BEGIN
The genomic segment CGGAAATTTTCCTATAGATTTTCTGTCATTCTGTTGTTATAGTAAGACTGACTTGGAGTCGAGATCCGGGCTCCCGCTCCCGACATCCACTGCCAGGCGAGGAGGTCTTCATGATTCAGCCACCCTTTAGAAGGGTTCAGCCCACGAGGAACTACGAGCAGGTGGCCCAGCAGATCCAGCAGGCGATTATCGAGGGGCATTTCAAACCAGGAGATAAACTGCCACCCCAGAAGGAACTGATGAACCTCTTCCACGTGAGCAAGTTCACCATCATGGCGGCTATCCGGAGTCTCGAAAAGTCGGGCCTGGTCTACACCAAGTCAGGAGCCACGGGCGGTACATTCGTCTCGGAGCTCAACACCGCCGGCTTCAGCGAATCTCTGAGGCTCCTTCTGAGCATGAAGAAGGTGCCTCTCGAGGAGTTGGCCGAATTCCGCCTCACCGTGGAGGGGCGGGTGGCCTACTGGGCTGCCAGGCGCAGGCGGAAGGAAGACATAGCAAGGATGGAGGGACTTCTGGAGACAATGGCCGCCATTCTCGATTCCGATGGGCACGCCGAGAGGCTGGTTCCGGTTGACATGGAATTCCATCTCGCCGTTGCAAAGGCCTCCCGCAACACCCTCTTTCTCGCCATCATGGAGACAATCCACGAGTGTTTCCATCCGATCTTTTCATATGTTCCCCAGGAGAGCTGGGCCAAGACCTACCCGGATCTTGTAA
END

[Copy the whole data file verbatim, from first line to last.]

The genomic segment CGGAAATTTTCCTATAGATTTTCTGTCATTCTGTTGTTATAGTAAGACTGACTTGGAGTCGAGATCCGGGCTCCCGCTCCCGACATCCACTGCCAGGCGAGGAGGTCTTCATGATTCAGCCACCCTTTAGAAGGGTTCAGCCCACGAGGAACTACGAGCAGGTGGCCCAGCAGATCCAGCAGGCGATTATCGAGGGGCATTTCAAACCAGGAGATAAACTGCCACCCCAGAAGGAACTGATGAACCTCTTCCACGTGAGCAAGTTCACCATCATGGCGGCTATCCGGAGTCTCGAAAAGTCGGGCCTGGTCTACACCAAGTCAGGAGCCACGGGCGGTACATTCGTCTCGGAGCTCAACACCGCCGGCTTCAGCGAATCTCTGAGGCTCCTTCTGAGCATGAAGAAGGTGCCTCTCGAGGAGTTGGCCGAATTCCGCCTCACCGTGGAGGGGCGGGTGGCCTACTGGGCTGCCAGGCGCAGGCGGAAGGAAGACATAGCAAGGATGGAGGGACTTCTGGAGACAATGGCCGCCATTCTCGATTCCGATGGGCACGCCGAGAGGCTGGTTCCGGTTGACATGGAATTCCATCTCGCCGTTGCAAAGGCCTCCCGCAACACCCTCTTTCTCGCCATCATGGAGACAATCCACGAGTGTTTCCATCCGATCTTTTCATATGTTCCCCAGGAGAGCTGGGCCAAGACCTACCCGGATCTTGTAA